5 Traits Corporate Sponsors Look For in Sports Partners

May 27, 2021

Sports are back (for real this time). The triumphant return of IRL experiences brings teams and leagues looking for corporate sponsors and engagement opportunities. As fans rush back to baseball stadiums and plan their fall activities around football schedules, brands wish to return to the field as well.

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Sports sponsorships should be a mutually beneficial relationship. One in which the team is prepared to deliver their audience and the brand is willing to pay for that access. However, we’re all still a little shaky after last year, but it turns out that sports sponsorships didn’t take too big of a hit. In fact, Wakefield Research Partners reported that,

“Among 177,000+ fans polled in 2019-20, 32 pro-sports sponsors reached more fans in 2020 (than 2019) through digital/social media, TV/radio, virtual events, and in-camera view gameday assets. Venue-based assets were less effective with no fans in the stands, but were still one of the top three most recognizable elements of a sponsorship campaign. Holding all else equal across the 359 sponsorships studied over the two years in the NFL, NHL, and NBA, sponsor recall increased from 37.2% in 2019 to 38.5% in 2020.”

Below are five traits corporate sponsors look for in sports partners:

1)  A strong Gen-Z strategy

Millennials have officially been dethroned as the tastemaker generation. Brands want to connect with young consumers on a more personalized platform than TikTok (though they want to connect with them there, too). To hit this target demo, sports teams and leagues must understand what Gen-Z needs, how they consume content, and how to capture (and keep) their attention. This can be as easier as a fan survey or focus group.

2)  Year-round fan engagement

Another COVID lesson no one asked for was that fans really do care about the game first and foremost. Prior to 2020, many advertisers thought they could coast off of a team’s aesthetic, their connection with the community, or the celebrity status of the latest all-star player. But sponsors won’t reach their goals without live games in stadiums full of packed fans.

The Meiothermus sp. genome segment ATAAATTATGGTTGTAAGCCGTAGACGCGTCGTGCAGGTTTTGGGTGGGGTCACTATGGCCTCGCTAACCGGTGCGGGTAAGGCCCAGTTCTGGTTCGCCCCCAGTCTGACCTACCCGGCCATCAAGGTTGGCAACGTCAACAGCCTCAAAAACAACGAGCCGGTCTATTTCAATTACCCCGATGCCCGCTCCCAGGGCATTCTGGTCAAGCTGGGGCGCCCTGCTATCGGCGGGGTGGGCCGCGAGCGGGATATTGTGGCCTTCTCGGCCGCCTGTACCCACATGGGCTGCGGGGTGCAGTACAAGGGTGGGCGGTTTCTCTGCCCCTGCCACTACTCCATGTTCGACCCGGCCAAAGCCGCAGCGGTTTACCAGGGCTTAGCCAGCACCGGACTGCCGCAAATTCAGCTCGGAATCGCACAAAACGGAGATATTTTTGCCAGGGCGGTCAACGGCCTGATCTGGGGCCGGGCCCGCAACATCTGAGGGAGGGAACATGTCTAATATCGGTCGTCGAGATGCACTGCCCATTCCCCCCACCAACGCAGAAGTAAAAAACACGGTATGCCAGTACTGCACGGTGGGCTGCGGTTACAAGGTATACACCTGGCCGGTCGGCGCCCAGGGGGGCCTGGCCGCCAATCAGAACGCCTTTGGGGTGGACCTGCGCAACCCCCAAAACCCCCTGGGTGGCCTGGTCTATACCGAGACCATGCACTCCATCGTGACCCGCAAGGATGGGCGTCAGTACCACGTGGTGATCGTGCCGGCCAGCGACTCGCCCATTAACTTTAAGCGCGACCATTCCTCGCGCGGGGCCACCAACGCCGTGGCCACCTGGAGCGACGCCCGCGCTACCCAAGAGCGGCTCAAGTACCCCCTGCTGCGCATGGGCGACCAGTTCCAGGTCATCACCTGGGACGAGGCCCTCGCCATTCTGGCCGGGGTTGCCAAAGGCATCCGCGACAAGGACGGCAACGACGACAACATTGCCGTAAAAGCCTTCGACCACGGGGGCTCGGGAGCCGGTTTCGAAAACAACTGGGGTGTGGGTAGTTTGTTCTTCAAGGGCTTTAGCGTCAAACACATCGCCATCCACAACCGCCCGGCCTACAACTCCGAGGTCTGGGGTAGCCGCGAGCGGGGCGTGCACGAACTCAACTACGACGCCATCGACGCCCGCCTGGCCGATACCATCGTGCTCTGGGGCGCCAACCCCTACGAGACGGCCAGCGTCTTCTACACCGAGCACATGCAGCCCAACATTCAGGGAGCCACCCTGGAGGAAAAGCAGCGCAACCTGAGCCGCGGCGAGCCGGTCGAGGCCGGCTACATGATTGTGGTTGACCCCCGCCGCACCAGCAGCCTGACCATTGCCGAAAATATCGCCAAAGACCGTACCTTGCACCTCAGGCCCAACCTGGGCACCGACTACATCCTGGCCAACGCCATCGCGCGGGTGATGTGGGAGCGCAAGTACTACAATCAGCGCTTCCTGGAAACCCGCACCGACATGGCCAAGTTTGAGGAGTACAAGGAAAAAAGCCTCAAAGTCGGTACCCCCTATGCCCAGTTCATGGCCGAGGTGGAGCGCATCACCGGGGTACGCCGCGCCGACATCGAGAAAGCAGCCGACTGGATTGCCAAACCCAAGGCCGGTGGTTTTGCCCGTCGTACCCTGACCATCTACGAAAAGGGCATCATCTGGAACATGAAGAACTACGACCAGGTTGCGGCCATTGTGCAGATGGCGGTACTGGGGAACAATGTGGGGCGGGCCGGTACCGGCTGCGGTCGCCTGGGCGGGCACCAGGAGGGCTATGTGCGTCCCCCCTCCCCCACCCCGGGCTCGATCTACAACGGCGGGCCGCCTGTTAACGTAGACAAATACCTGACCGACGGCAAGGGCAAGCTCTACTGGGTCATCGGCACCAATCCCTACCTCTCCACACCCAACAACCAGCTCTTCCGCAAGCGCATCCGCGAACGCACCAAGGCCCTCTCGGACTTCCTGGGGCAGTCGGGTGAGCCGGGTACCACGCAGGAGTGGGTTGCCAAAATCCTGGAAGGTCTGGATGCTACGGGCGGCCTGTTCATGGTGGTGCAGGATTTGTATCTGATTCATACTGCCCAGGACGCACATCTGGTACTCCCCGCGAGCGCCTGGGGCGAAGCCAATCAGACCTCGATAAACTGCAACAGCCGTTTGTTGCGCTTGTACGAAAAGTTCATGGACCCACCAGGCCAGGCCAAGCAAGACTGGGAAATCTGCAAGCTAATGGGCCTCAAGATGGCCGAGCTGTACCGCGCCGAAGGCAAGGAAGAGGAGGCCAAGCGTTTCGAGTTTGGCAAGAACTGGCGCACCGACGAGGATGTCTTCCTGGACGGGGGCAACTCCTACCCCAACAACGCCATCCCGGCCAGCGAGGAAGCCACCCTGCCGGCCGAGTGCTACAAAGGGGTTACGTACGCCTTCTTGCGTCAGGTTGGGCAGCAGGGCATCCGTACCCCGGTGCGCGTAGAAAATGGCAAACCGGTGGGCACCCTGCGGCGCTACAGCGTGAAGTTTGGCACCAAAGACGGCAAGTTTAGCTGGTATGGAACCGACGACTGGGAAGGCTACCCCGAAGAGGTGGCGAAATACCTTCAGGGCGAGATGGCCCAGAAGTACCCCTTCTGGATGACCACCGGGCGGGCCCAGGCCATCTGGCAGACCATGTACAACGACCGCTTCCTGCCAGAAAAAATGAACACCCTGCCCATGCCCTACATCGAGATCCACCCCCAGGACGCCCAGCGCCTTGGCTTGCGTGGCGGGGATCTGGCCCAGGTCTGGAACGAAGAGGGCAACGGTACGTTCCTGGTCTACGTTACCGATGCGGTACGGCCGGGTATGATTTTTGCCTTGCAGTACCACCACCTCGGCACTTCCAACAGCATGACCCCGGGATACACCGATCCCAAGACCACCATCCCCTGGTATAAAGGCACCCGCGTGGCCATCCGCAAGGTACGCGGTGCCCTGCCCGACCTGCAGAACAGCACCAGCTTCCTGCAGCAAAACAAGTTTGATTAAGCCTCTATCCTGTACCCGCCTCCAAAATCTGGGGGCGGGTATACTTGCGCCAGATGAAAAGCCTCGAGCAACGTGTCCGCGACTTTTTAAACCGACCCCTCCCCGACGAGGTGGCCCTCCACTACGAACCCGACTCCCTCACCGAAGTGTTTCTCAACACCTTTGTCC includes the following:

However, live games can’t be the only source of fan engagement. Even with restrictions loosening, teams and leagues should keep their COVID-pivots as part of their year-round strategy. Including players-as-representatives on talk shows, daytime TV, and even celebrity competition shows, as well as throwback game streams to keep sponsors happy.

3)  Clear OOH opportunities

Sponsorships come in all shapes and sizes, but, as John Zaldonis and I declared on the Win More podcast, it’s going to be the summer of out-of-home advertising. These advertising properties are distinct entities that cater to a specific audience. Each property has its own assets with both tangible and intangible benefits. Examples of properties would include:

  • Advertising in the arena, stadium, etc.
  • Broadcast rights
  • Sampling rights
  • Pouring rights/rights to food and beverage
  • Contests
  • Stadium naming rights
  • Logo placement on tickets, jerseys, etc.

4)  Social media tie-in

Today, social media is where fans stream sports events, even if it’s just to watch a 10-second. In fact, according to The Sponsorship Space, 80% of fans use social media during live sporting events, both at the actual events and at home. So not only are videos of the event appearing online after they happen, but social media users post about the sporting event in real-time.

This means that brands have a wider range of platforms on which to advertise as it’s not just television receiving viewers. Brands have dozens of platforms from which to generate new revenue opportunities. Stadiums are fully connected with WiFi, HD screens, and beacon technology, so teams and sponsors can deepen their engagement with fans.

5)  Alternative options

“Nontraditional” sports like surfing, motocross, or boxing (have you read about Gen-Z’s interest?) need sponsors, too. Red Bull discovered this early. The corporate sponsor’s influence in extreme sports includes windsurfing, cliff diving, rock climbing, Formula One, and even its own Air Racing series. eSports also provides ample sponsorship opportunities and may garner greater influence for their brand partners while they build sponsorship strategies.

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If you liked this blog post, check out:

  1. [FREE EBOOK] How to Get Sponsorship for Your Event
  2. 3 Tips for Winning Sponsorship Opportunities (IEG Roundtable Recap)
  3. Top 3 Tips for Identifying Key Decision Makers

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